Patients With Esophageal Squamous Cell Carcinoma Treated With Frontline Toripalimab Plus Chemo Derive Survival Benefit

Results from the phase 3 JUPITER06 trial demonstrated positive outcomes with toripalimab plus platinum-based chemotherapy in patients with treatment-naïve advanced or metastatic esophageal squamous cell carcinoma.

An overall survival boost in previously untreated patients with advanced or metastatic esophageal squamous cell carcinoma (ESCC) was observed with the addition of toripalimab to platinum-based chemotherapy across all PD-L1 expression levels, according to data of an interim analysis from the phase 3 JUPITER06 study (NCT03829969) that were presented at the 2021 European Society for Medical Oncology Congress.1

Toripalimab plus chemotherapy reduced the risk of progression by 42% compared with placebo (HR, 0.58; 95% CI, 0.461-0.738; P < .00001). Specifically, the median progression-free survival in the toripalimab arm (n = 257) was 5.7 months (95% CI, 5.6-7.0) vs 5.5 months (95% CI, 5.2-5.6) in the placebo arm (n = 257).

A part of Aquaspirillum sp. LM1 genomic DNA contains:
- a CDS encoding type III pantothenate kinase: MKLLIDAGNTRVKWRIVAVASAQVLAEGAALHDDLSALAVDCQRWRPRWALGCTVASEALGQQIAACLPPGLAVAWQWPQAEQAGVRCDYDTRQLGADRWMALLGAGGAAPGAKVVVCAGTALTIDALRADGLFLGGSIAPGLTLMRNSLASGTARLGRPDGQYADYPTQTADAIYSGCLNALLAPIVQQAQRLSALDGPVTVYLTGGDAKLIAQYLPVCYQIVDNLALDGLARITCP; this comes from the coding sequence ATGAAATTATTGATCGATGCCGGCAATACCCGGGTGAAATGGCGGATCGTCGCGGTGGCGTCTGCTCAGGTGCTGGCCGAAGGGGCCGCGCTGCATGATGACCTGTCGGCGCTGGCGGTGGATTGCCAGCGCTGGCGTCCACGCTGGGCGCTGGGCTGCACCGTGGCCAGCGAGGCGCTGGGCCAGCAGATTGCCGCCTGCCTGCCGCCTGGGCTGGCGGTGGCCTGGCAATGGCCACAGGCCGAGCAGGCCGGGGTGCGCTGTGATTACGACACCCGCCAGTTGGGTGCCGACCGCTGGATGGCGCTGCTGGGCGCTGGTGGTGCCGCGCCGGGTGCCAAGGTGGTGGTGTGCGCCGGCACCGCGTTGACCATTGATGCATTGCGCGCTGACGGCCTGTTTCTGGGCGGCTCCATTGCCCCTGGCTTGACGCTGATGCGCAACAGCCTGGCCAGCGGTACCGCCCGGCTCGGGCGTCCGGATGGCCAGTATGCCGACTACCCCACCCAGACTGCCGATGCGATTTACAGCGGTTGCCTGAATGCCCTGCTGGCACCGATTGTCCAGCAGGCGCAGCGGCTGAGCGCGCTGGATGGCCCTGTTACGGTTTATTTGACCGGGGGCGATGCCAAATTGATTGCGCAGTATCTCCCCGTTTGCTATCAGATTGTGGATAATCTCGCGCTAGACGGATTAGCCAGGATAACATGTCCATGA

The median overall survival (OS) for patients treated with the combination was 17.0 months (95% CI, 14.0-not estimable [NE]) compared with 11.0 months (95% CI, 10.4-12.6) for those who received placebo (HR, 0.58; 95% CI, 0.425-0.783; P = .00036).

“These results from JUPITER06 support the use of toripalimab in combination with [paclitaxel and cisplatin] as a new standard of care for the first-line treatment for advanced or metastatic ESCC,” said Feng Wang, MD, PhD, professor and vice director in the Department of Medical Oncology at Sun Yet-Sen University Cancer Center in Guangzhou, China.

Investigators enrolled 514 patients with treatment-naïve advanced or metastatic ESCC who had not received prior chemotherapy to receive paclitaxel and cisplatin with either toripalimab or placebo. Individuals were randomized 1:1 to receive 240 mg toripalimab or placebo